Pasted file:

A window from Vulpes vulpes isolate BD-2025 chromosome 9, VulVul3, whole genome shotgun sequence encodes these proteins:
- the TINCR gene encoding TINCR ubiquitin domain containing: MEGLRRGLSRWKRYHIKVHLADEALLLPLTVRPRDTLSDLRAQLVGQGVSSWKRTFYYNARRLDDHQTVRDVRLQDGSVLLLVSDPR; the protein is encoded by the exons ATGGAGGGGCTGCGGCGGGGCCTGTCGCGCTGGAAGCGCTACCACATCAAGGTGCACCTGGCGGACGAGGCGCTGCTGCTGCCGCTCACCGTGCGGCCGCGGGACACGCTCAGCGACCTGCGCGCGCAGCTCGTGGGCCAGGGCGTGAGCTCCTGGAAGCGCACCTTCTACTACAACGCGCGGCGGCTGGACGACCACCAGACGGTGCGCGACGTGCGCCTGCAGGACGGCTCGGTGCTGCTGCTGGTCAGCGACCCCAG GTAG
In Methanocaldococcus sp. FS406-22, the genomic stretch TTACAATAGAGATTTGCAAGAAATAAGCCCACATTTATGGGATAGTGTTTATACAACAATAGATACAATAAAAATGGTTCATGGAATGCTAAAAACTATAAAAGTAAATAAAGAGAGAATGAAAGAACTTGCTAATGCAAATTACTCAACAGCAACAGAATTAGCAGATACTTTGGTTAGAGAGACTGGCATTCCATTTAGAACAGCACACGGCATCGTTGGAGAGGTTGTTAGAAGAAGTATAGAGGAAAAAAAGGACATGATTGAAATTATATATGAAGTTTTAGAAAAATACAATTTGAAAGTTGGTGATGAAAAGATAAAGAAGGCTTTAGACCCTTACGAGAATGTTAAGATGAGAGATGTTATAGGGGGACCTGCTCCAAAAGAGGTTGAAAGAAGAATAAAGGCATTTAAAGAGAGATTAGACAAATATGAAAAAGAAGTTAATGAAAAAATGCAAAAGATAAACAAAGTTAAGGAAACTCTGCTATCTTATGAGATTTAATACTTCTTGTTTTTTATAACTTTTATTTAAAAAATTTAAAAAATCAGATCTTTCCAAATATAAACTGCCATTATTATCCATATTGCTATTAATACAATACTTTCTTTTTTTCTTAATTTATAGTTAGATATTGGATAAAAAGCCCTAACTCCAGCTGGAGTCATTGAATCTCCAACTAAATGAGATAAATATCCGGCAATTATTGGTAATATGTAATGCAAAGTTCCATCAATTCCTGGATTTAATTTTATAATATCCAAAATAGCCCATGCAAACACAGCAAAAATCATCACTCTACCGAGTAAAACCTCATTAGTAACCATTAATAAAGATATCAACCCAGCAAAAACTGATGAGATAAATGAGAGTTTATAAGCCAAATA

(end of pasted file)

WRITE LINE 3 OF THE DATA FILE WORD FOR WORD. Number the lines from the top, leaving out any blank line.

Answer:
In Methanocaldococcus sp. FS406-22, the genomic stretch TTACAATAGAGATTTGCAAGAAATAAGCCCACATTTATGGGATAGTGTTTATACAACAATAGATACAATAAAAATGGTTCATGGAATGCTAAAAACTATAAAAGTAAATAAAGAGAGAATGAAAGAACTTGCTAATGCAAATTACTCAACAGCAACAGAATTAGCAGATACTTTGGTTAGAGAGACTGGCATTCCATTTAGAACAGCACACGGCATCGTTGGAGAGGTTGTTAGAAGAAGTATAGAGGAAAAAAAGGACATGATTGAAATTATATATGAAGTTTTAGAAAAATACAATTTGAAAGTTGGTGATGAAAAGATAAAGAAGGCTTTAGACCCTTACGAGAATGTTAAGATGAGAGATGTTATAGGGGGACCTGCTCCAAAAGAGGTTGAAAGAAGAATAAAGGCATTTAAAGAGAGATTAGACAAATATGAAAAAGAAGTTAATGAAAAAATGCAAAAGATAAACAAAGTTAAGGAAACTCTGCTATCTTATGAGATTTAATACTTCTTGTTTTTTATAACTTTTATTTAAAAAATTTAAAAAATCAGATCTTTCCAAATATAAACTGCCATTATTATCCATATTGCTATTAATACAATACTTTCTTTTTTTCTTAATTTATAGTTAGATATTGGATAAAAAGCCCTAACTCCAGCTGGAGTCATTGAATCTCCAACTAAATGAGATAAATATCCGGCAATTATTGGTAATATGTAATGCAAAGTTCCATCAATTCCTGGATTTAATTTTATAATATCCAAAATAGCCCATGCAAACACAGCAAAAATCATCACTCTACCGAGTAAAACCTCATTAGTAACCATTAATAAAGATATCAACCCAGCAAAAACTGATGAGATAAATGAGAGTTTATAAGCCAAATA